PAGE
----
The range of your electric car and charging it are two of the most important aspects to think about when considering an electric car.
Watch our short video to find out more.
The range of an electric car is how far it will travel. A small electric car may have a range of just over 100 miles on a fully charged battery, however range is improving all the time and the majority of electric cars can now drive more than 200 miles between charges.
Like the miles per gallon (MPG) figure given for petrol and diesel cars, the range stated by a manufacturer is from test conditions and when driven in real world conditions the range achieved will be lower. As with all cars, things like number of passengers and weight being carried, speed, driving style, types of road and terrain, as well as the use of features such as heating and air conditioning, will all affect the range that an electric car can achieve on a fully charged battery. The weather also has an impact on range, so you should expect to achieve a lower range in colder weather.
An important way to preserve your range it to “pre-condition” your vehicle before you leave your house. Put simply, you schedule your departure time via the car’s media system, or vehicle app, and the car is heated or cooled to your settings while it is plugged in. This means it is prepped and ready to go using the electricity from the charger, rather than the battery in the car. This is particularly important in winter when you might need the windows defrosted – doing this while the vehicle is plugged in at home will preserve your battery and maximise your range.
Kilowatts (kW) and Kilowatt hours (kWh)
A kWh (Kilowatt hour) is the capacity or size of the battery. As a general rule, cars with a larger kWh battery will have a longer range. For example, the Nissan LEAF is available with a 40kWh battery, and a 62kWh battery. The smaller 40kWh model has a quoted range of approximately 168 miles, whereas the larger 62KWh version has a quoted range of approximately 239 miles.
A kW (Kilowatt, equivalent to 1,000 watts) is a measurement of power, and in the context of electric cars is comparable to the horsepower or brake horsepower of a standard car. A car with a higher kW rating will typically be able to accelerate faster and attain a higher top speed.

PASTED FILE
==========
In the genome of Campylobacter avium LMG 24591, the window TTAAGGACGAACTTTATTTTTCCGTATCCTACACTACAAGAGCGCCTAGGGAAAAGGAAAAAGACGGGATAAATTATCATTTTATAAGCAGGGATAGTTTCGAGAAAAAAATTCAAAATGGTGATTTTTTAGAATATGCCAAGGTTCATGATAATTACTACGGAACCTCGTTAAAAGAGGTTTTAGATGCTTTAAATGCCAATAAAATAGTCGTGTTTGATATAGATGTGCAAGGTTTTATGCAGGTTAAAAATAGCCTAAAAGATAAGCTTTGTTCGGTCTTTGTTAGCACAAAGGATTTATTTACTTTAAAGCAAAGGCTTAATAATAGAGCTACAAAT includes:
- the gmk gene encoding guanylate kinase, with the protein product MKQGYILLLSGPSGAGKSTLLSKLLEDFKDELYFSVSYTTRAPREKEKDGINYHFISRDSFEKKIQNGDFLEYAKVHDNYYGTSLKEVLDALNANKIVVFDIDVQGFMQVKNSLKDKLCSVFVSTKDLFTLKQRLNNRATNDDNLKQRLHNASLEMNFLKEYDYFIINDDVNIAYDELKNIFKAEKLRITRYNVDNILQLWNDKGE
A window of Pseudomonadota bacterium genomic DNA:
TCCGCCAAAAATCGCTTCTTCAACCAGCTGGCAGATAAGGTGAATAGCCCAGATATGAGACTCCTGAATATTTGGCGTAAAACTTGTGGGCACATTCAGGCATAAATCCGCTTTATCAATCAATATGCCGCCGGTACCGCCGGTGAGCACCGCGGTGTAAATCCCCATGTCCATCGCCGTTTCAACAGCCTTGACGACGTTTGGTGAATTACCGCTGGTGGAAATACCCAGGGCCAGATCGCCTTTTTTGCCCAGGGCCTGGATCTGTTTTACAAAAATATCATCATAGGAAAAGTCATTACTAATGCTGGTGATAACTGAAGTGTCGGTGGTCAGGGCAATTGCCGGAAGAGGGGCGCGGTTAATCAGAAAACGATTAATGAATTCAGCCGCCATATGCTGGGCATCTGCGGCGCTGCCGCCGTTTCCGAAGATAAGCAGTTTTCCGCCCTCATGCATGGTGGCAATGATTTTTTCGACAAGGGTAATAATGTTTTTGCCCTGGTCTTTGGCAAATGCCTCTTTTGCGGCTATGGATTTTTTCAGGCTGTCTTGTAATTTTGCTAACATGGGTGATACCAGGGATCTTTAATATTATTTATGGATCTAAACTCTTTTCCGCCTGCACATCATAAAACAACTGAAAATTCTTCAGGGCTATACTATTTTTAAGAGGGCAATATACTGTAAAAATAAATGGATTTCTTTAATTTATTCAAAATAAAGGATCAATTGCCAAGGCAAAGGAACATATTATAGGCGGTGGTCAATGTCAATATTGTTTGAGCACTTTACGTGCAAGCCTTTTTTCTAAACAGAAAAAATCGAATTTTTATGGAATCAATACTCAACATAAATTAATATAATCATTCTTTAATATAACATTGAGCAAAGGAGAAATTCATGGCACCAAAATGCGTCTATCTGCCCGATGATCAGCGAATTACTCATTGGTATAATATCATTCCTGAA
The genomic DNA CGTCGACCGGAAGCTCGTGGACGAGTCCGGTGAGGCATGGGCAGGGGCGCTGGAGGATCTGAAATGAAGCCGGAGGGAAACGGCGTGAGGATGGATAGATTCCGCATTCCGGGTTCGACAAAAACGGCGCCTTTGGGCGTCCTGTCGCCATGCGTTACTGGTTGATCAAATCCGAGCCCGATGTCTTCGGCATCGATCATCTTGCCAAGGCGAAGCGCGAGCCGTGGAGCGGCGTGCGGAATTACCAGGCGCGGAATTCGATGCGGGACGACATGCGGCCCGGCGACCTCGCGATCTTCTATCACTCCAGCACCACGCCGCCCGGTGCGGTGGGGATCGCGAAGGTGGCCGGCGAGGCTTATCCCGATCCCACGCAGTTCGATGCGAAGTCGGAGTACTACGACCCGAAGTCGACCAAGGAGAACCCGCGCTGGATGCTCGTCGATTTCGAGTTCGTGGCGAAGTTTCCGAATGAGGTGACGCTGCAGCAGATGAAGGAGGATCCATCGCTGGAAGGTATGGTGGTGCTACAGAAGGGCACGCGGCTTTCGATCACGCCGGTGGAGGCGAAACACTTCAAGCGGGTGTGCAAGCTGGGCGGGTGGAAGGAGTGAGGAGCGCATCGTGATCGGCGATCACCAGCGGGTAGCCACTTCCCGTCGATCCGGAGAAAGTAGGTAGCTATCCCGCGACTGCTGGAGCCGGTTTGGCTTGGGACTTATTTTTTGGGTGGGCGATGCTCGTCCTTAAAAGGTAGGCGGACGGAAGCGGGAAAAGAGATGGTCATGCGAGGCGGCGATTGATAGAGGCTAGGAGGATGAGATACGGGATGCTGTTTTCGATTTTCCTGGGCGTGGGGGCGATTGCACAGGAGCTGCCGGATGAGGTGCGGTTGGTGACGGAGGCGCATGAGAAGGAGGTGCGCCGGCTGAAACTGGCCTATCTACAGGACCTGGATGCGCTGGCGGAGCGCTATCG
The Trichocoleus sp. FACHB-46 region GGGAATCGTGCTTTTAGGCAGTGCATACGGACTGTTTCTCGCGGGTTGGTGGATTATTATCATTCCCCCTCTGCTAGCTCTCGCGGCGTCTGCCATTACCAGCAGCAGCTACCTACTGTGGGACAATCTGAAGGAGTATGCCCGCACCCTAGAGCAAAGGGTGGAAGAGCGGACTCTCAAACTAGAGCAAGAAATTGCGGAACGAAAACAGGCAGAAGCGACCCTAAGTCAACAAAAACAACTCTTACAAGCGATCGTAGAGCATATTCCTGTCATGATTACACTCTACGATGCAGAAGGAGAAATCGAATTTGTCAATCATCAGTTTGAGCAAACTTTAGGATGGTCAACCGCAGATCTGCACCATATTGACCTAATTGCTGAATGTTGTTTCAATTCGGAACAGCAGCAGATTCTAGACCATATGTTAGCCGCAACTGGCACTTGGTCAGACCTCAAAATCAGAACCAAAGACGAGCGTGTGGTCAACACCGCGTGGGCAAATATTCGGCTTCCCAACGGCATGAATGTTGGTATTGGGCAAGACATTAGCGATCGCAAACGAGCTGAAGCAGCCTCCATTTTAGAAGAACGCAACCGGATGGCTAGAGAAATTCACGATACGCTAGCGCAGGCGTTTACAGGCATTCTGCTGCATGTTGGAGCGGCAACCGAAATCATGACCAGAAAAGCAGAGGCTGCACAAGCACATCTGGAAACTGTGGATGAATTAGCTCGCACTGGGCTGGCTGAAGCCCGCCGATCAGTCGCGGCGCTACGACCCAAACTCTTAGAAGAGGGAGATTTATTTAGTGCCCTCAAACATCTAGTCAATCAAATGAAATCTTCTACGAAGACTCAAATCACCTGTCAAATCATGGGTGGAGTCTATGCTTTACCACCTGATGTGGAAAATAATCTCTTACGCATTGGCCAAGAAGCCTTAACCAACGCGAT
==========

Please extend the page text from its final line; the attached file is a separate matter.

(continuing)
kW is also used in the context of charging, and this relates to the speed at which charge can be added to a vehicle battery. A 7kW home charger will take longer to charge the same vehicle than a 50kW fast charger.
All electric cars available on the Motability Scheme have their range listed on the Car Search.
If you are able to have a home charger fitted, this can make recharging more convenient than using traditional petrol stations, however if you need to recharge when you are out and about it will take longer than refuelling a traditional petrol or diesel car. It’s good to know that charging technology is improving all the time and if you choose an ‘ultra-fast’ or ‘ultra-rapid’ charger you could recharge in around 15 minutes.
Electric chargepoints generally fall into three types: slow, fast and rapid. If you have a home chargepoint installed as part of your first lease for a fully electric vehicle this will be a 7kW charger.
- Slow – 3kW (charging a 40kWh battery will take 13 hours)
- Fast – from 7kW to 22kW (a 22kW charger will top up a 40kWh battery in 2 hours)
- Rapid – from 43kW to 50 kW (a 50kW charger will top up a 40kWh battery in 1 hour 15 minutes)
- Ultra-fast / ultra-rapid – 150kW (charging a 40kWh battery will take 15 minutes)
It always takes longer to charge if you are starting from a completely empty battery, so we recommend that you recharge when the battery level gets down to around 10-20%. Starting a charge from 10% could take around 30 minutes less using a fast charger.
While the Government has partnered with Motability, the charity, and the British Standards Institute to develop accessibility standards for electric chargepoints across the UK, at the moment not all charge points are equally accessible. There are issues with kerb height, space between bollards and charge points being at a suitable height for wheelchair users. It is definitely worth checking out the infrastructure in your area to ensure that it will meet your specific accessibility needs.
All electric cars available on the Motability Scheme will come supplied with the necessary cable to charge it. Depending on what time of plug your specific car has may impact which public charging points you are able to use, although many newer public chargepoints have multiple plug types.
- Type 1 – An early type of plug used by Nissan, Mitsubishi and Vauxhall
- Type 2 – Fast becoming the most popular type of plug used by most European brands
- CHAdeMO – A rapid charging plug used by Nissan and Mitsubishi
- CSS (Combined Charging System) – The standard type of rapid charging plug used by European brands
- UK 3 pin plug – Generally would only be used in an emergency as it takes a long time to charge using this.